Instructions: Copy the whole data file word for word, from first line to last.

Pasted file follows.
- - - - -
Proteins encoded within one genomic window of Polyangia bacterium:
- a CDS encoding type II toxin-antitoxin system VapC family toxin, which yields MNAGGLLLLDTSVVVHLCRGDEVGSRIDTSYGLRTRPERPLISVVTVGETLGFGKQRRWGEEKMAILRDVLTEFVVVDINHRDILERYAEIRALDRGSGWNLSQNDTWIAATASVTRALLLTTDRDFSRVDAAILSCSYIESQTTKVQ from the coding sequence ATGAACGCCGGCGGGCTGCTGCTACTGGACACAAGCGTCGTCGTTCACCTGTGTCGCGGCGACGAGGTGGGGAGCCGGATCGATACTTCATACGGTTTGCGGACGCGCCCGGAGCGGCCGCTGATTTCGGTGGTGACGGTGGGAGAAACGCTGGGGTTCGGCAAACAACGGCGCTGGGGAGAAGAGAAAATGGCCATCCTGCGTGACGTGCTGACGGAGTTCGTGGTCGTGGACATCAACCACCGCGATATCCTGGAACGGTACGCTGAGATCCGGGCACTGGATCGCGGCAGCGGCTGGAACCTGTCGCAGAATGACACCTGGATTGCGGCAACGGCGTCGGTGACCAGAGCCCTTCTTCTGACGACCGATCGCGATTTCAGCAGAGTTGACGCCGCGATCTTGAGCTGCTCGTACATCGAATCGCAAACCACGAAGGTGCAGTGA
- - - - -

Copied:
Proteins encoded within one genomic window of Polyangia bacterium:
- a CDS encoding type II toxin-antitoxin system VapC family toxin, which yields MNAGGLLLLDTSVVVHLCRGDEVGSRIDTSYGLRTRPERPLISVVTVGETLGFGKQRRWGEEKMAILRDVLTEFVVVDINHRDILERYAEIRALDRGSGWNLSQNDTWIAATASVTRALLLTTDRDFSRVDAAILSCSYIESQTTKVQ from the coding sequence ATGAACGCCGGCGGGCTGCTGCTACTGGACACAAGCGTCGTCGTTCACCTGTGTCGCGGCGACGAGGTGGGGAGCCGGATCGATACTTCATACGGTTTGCGGACGCGCCCGGAGCGGCCGCTGATTTCGGTGGTGACGGTGGGAGAAACGCTGGGGTTCGGCAAACAACGGCGCTGGGGAGAAGAGAAAATGGCCATCCTGCGTGACGTGCTGACGGAGTTCGTGGTCGTGGACATCAACCACCGCGATATCCTGGAACGGTACGCTGAGATCCGGGCACTGGATCGCGGCAGCGGCTGGAACCTGTCGCAGAATGACACCTGGATTGCGGCAACGGCGTCGGTGACCAGAGCCCTTCTTCTGACGACCGATCGCGATTTCAGCAGAGTTGACGCCGCGATCTTGAGCTGCTCGTACATCGAATCGCAAACCACGAAGGTGCAGTGA